Proteomic Advances Hold Promise for Precision Medicine
Published Online: March 20, 2014
Andrew D. Smith
The patient’s metastatic cancer has resisted the trastuzumab and chemotherapy you initially prescribed, and she’s relying on you to devise lifesaving fallback treatment.
A realm of possibilities exist for this scenario: the same treatment at a higher dose, a different chemotherapy, a different monoclonal antibody, an angiogenesis inhibitor, an experimental medication, or any combination of the above.
What new tests can maximize the chances that your patient will obtain the right treatment for her particular case?
Lance A. Liotta, MD, PhD, explained the existing options and highlighted some promising research March 7, 2014, during his presentation, “Application of Proteomics to Biomarker Discovery and Individualized Therapy," during the Miami Breast Cancer Conference.
“In the past, doctors had little option but to rely on ‘gut feelings’ that amounted to little more than guesswork,” said Liotta, codirector of George Mason University’s Center for Applied Proteomics and Molecular Medicine and medical director of its Clinical Proteomics Lab, during an interview in advance of his presentation. “Unfortunately, studies conclusively show that it’s nearly impossible to guess right, which is why it is so exciting and important that proteomics has advanced to the point that it can sometimes eliminate the guesswork.”
Indeed, proteomic tests can provide much information that even genetic analysis cannot. They can, for example, measure activity levels within the signaling pathways of individual tumors, and those signaling pathways functionally drive the growth, activity, and reproduction of cancer cells. Proteomics may also provide narrower options for treatment. “Genetic analysis tells you all the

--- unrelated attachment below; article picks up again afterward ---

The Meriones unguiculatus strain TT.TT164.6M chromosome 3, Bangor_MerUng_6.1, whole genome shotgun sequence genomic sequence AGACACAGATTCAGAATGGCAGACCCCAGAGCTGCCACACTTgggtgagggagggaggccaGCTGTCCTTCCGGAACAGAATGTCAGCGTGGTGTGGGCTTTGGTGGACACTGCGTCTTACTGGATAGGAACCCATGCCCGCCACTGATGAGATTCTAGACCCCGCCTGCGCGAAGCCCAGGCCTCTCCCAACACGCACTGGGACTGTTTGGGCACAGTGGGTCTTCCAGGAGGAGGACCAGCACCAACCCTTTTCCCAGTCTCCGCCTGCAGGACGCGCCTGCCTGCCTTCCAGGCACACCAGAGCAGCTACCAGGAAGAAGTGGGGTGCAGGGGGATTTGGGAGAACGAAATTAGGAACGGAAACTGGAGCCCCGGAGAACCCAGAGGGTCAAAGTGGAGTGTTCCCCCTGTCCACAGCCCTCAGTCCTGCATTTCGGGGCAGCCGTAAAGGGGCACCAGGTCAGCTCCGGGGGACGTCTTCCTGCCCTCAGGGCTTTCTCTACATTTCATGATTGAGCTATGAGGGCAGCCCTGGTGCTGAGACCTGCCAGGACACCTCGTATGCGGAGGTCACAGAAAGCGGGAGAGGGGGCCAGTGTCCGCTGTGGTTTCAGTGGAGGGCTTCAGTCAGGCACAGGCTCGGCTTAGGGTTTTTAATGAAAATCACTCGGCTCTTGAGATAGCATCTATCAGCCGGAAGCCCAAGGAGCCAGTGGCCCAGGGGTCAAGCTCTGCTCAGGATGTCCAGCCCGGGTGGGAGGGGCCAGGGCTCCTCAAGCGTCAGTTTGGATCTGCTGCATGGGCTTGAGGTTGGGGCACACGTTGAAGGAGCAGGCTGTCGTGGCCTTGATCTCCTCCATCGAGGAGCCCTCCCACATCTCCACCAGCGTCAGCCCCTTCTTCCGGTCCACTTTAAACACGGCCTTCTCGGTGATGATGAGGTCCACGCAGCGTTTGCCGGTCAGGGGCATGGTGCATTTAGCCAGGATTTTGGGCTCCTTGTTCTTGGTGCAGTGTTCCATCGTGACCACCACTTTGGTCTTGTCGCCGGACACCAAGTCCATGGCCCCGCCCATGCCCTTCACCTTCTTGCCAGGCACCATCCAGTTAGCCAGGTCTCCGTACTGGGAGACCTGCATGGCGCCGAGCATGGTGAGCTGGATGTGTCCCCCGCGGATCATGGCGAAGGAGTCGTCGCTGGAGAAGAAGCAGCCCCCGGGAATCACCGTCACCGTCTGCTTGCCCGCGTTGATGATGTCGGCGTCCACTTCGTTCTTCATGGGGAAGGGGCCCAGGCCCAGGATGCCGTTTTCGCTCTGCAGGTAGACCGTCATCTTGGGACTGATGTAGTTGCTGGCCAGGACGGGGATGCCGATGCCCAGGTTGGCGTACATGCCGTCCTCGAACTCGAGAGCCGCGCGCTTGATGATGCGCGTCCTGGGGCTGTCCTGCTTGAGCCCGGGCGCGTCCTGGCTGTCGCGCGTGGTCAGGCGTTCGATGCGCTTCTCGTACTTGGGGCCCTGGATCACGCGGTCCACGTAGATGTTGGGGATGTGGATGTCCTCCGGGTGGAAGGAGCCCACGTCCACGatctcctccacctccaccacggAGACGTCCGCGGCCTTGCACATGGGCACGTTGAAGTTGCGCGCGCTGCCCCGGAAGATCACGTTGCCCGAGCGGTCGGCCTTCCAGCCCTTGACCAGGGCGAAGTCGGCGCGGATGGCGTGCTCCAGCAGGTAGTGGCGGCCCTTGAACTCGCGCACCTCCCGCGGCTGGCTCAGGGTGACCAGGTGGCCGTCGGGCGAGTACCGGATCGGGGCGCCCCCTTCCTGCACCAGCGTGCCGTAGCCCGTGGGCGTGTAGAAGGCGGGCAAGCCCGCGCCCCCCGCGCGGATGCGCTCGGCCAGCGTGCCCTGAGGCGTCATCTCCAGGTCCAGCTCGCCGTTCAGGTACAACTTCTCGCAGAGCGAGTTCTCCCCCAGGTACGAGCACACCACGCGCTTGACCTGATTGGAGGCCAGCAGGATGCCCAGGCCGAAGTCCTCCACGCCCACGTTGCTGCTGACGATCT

proteins a tumor is capable of making. Proteomics tells you what few proteins it actually does make and which ones are in use driving growth or invasion,” Liotta said.
“The first bit of information is interesting, but the second one is a lot more practical when you’re selecting among drugs that only work when particular proteins are present.”
Liotta’s presentation explained the capabilities of the few proteomic tests that are commercially available for breast cancer patients right now. One test that measures the HER family of proteins, for example, builds a “molecular profile” of each tumor that measures the levels of EGFR (HER-1), HER-2 and HER-3 and then quantifies specific auto-phosphorylation sites that
appear on each tumor and indicates the degree of activation.
The test then looks at downstream pathways such as the MAP Kinase pathway and the Akt/mTOR cell survival pathway. In all, the test measures the concentration and activity levels of receptors and signaling pathways that are targeted by 10 separate drugs: cetuximab (Erbitux), erlotinib (Tarceva), gefitinib (Iressa), panitumumab (Vectibix), trastuzumab (Herceptin), pertuzumab (Perjeta), lapatinib (Tykerb), temsirolimus (Torisel), sirolimus (Rapamune), and everolimus (Afinitor).